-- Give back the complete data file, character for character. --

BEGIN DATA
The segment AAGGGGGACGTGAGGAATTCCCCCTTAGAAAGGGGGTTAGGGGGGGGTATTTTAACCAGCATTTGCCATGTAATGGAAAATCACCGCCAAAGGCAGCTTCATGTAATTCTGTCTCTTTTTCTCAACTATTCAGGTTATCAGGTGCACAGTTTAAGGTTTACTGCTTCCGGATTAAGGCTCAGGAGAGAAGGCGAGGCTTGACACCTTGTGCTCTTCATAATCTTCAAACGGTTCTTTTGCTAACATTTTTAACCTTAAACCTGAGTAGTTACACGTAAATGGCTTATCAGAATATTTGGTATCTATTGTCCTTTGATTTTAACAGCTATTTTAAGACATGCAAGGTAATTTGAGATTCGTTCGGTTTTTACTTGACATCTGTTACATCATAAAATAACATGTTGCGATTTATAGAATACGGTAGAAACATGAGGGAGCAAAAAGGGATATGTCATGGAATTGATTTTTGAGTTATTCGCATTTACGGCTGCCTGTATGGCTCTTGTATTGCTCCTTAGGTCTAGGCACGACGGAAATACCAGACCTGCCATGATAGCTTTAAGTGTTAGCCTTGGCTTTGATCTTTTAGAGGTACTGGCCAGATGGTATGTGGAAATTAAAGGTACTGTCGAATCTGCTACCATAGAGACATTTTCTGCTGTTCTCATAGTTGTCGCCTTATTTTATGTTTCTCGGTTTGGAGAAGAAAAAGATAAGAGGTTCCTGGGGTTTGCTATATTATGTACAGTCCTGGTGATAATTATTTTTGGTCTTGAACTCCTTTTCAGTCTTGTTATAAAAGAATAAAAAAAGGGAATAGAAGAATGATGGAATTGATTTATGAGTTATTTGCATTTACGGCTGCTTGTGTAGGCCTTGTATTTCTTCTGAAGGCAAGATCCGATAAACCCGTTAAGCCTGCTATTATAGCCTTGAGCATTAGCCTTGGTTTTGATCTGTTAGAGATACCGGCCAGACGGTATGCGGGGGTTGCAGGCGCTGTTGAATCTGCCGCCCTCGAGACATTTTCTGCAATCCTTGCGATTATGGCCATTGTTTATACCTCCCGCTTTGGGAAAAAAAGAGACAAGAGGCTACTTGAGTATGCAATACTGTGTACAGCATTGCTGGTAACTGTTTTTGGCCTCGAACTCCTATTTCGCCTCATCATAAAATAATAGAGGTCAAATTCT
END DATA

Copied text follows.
The segment AAGGGGGACGTGAGGAATTCCCCCTTAGAAAGGGGGTTAGGGGGGGGTATTTTAACCAGCATTTGCCATGTAATGGAAAATCACCGCCAAAGGCAGCTTCATGTAATTCTGTCTCTTTTTCTCAACTATTCAGGTTATCAGGTGCACAGTTTAAGGTTTACTGCTTCCGGATTAAGGCTCAGGAGAGAAGGCGAGGCTTGACACCTTGTGCTCTTCATAATCTTCAAACGGTTCTTTTGCTAACATTTTTAACCTTAAACCTGAGTAGTTACACGTAAATGGCTTATCAGAATATTTGGTATCTATTGTCCTTTGATTTTAACAGCTATTTTAAGACATGCAAGGTAATTTGAGATTCGTTCGGTTTTTACTTGACATCTGTTACATCATAAAATAACATGTTGCGATTTATAGAATACGGTAGAAACATGAGGGAGCAAAAAGGGATATGTCATGGAATTGATTTTTGAGTTATTCGCATTTACGGCTGCCTGTATGGCTCTTGTATTGCTCCTTAGGTCTAGGCACGACGGAAATACCAGACCTGCCATGATAGCTTTAAGTGTTAGCCTTGGCTTTGATCTTTTAGAGGTACTGGCCAGATGGTATGTGGAAATTAAAGGTACTGTCGAATCTGCTACCATAGAGACATTTTCTGCTGTTCTCATAGTTGTCGCCTTATTTTATGTTTCTCGGTTTGGAGAAGAAAAAGATAAGAGGTTCCTGGGGTTTGCTATATTATGTACAGTCCTGGTGATAATTATTTTTGGTCTTGAACTCCTTTTCAGTCTTGTTATAAAAGAATAAAAAAAGGGAATAGAAGAATGATGGAATTGATTTATGAGTTATTTGCATTTACGGCTGCTTGTGTAGGCCTTGTATTTCTTCTGAAGGCAAGATCCGATAAACCCGTTAAGCCTGCTATTATAGCCTTGAGCATTAGCCTTGGTTTTGATCTGTTAGAGATACCGGCCAGACGGTATGCGGGGGTTGCAGGCGCTGTTGAATCTGCCGCCCTCGAGACATTTTCTGCAATCCTTGCGATTATGGCCATTGTTTATACCTCCCGCTTTGGGAAAAAAAGAGACAAGAGGCTACTTGAGTATGCAATACTGTGTACAGCATTGCTGGTAACTGTTTTTGGCCTCGAACTCCTATTTCGCCTCATCATAAAATAATAGAGGTCAAATTCT